It is assumed that each volume element contains a mixture of two structurally significant components, namely, the cells and the stroma, so that the interaction between cells and stroma is modelled. The cell populations are categorized into healthy and tumour cells, coexisting within the tumour, while the remainder of the prostate consists solely of healthy cells. Therefore, the model operates on the assumption that cellular and stromal-based matrix support the same mechanical strains, therefore as they have different mechanical properties they present different stresses. Consequently, the total stress supported by the prostate is considered the sum of both cellular and stromal contributions. To represent this, the prostate volume is discretised into two overlapping meshes with the same number of elements and sharing nodes. The mesh is composed of three-dimensional linear tetrahedral linear elements generated using im2mesh Pyhton library (Sainz-DeMena et al., 2022). The average size element is 2.5 mm for all the patients and a time step of 10 days is set.

The prostate is assumed to be located in the space bounded by the surrounding organs, mainly rectum and bladder. These organs undergo daily fluctuations due to their normal functioning, which alter their physical characteristics and make it challenging to select a material stiffness that precisely mimics the surrounding anatomical conditions. However, for this purpose, the material behaviour of these organs can be simplified to follow elastic behaviour (Dall et al., 1993; Chai et al., 2011). Therefore, to replicate the stiffness of these surrounding tissues, springs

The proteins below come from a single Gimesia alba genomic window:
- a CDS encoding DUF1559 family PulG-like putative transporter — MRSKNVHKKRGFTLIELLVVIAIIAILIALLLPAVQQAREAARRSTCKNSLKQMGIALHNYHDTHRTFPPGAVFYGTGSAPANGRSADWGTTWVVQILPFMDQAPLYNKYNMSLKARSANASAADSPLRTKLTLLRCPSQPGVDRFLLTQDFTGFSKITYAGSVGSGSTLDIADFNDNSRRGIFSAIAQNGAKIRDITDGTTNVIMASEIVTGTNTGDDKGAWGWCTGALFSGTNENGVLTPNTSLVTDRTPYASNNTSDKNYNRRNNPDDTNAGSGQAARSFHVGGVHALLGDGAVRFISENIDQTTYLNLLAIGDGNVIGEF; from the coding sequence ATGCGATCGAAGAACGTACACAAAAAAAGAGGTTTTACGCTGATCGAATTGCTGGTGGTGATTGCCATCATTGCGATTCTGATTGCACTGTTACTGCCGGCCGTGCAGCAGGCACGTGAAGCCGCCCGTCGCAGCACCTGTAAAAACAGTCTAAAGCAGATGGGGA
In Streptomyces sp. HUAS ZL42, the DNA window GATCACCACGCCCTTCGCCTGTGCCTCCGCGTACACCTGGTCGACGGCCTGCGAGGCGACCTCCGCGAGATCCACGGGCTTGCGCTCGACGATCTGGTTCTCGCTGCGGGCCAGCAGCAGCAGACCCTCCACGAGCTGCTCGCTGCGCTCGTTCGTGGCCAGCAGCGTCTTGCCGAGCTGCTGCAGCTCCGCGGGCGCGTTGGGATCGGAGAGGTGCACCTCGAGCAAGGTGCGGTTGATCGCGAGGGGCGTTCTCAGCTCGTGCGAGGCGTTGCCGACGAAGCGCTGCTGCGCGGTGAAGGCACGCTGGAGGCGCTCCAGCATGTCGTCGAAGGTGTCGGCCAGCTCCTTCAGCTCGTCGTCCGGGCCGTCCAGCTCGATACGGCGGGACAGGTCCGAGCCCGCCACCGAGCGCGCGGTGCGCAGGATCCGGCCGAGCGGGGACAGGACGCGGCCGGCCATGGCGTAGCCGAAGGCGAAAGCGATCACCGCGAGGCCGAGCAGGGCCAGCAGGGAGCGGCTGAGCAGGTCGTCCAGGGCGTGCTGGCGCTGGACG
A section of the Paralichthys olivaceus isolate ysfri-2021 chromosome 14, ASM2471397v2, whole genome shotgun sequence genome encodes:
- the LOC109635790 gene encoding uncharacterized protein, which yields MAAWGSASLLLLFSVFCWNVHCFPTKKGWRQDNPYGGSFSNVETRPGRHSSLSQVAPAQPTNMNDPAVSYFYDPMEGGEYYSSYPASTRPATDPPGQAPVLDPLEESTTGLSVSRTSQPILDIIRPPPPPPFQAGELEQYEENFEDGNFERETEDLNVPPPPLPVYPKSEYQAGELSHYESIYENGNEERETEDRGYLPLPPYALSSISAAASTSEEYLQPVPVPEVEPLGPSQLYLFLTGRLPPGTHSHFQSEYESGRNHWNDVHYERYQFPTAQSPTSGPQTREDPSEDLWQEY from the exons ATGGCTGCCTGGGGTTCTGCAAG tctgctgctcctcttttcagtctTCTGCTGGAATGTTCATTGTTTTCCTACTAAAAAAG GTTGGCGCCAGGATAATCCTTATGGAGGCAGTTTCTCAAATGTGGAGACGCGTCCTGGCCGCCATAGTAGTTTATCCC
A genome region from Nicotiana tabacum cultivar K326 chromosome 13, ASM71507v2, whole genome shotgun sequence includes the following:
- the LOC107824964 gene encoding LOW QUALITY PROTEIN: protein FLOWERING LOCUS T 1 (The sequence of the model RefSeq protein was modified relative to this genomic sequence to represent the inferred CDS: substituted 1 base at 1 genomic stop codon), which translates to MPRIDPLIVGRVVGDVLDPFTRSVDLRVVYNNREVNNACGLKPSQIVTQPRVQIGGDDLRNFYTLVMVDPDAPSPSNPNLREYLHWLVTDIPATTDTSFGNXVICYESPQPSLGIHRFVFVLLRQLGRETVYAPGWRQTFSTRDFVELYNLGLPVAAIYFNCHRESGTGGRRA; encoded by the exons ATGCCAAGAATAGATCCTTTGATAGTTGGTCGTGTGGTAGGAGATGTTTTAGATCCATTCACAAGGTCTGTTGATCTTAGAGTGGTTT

#### 2.4.2 Multiscale temporal implementation

Cellular processes such as proliferation or death occur over a broader time span than other phenomena such as the transport of substances like oxygen and the leakage of PSA into the blood. Therefore, in order to fully integrate all these phenomena and the interaction between the cells and these substances, a multiscale temporal algorithm has been modelled. For both oxygen transport and PSA leakage, it is assumed that the equilibrium state of these substances is reached before the time increment

First, the arrival of oxygen is simulated until an equilibrium state is reached (Figure 3, step 1). By removing the diffusion term from Equation 4, an immediate equilibrium between concentrations would theoretically be attained. Nonetheless, a small time interval, denoted as

To address the multiscale temporal problem associated with PSA dynamics, it is also assumed that the equilibrium between PSA tissue concentration and PSA serum in blood is achieved well before the completion of the time increment

Although the implementation assumes an equilibrium between blood and tissue, this does not imply that the values of

### 2.5 Acquisition of model parameters

The parameters used in the model are summarised in Table 1. Most of these parameters are taken from the literature. Nevertheless, certain parameters, like the proliferation rate

Two optimization processes are performed to comprehensively refine the model. Initially, parameters governing PCa growth undergo optimization with the objective of minimizing the disparities between the MRI data and computational outcomes in prostate volume, tumour volume, mean prostate cellularity, and mean tumour cellularity. Following the acquisition of optimal values, a secondary optimization is conducted to determine parameters that most accurately align with PSA dynamics.

#### 2.5.1 PCa growth model parameters optimization

The parameters to optimise are the proliferation rate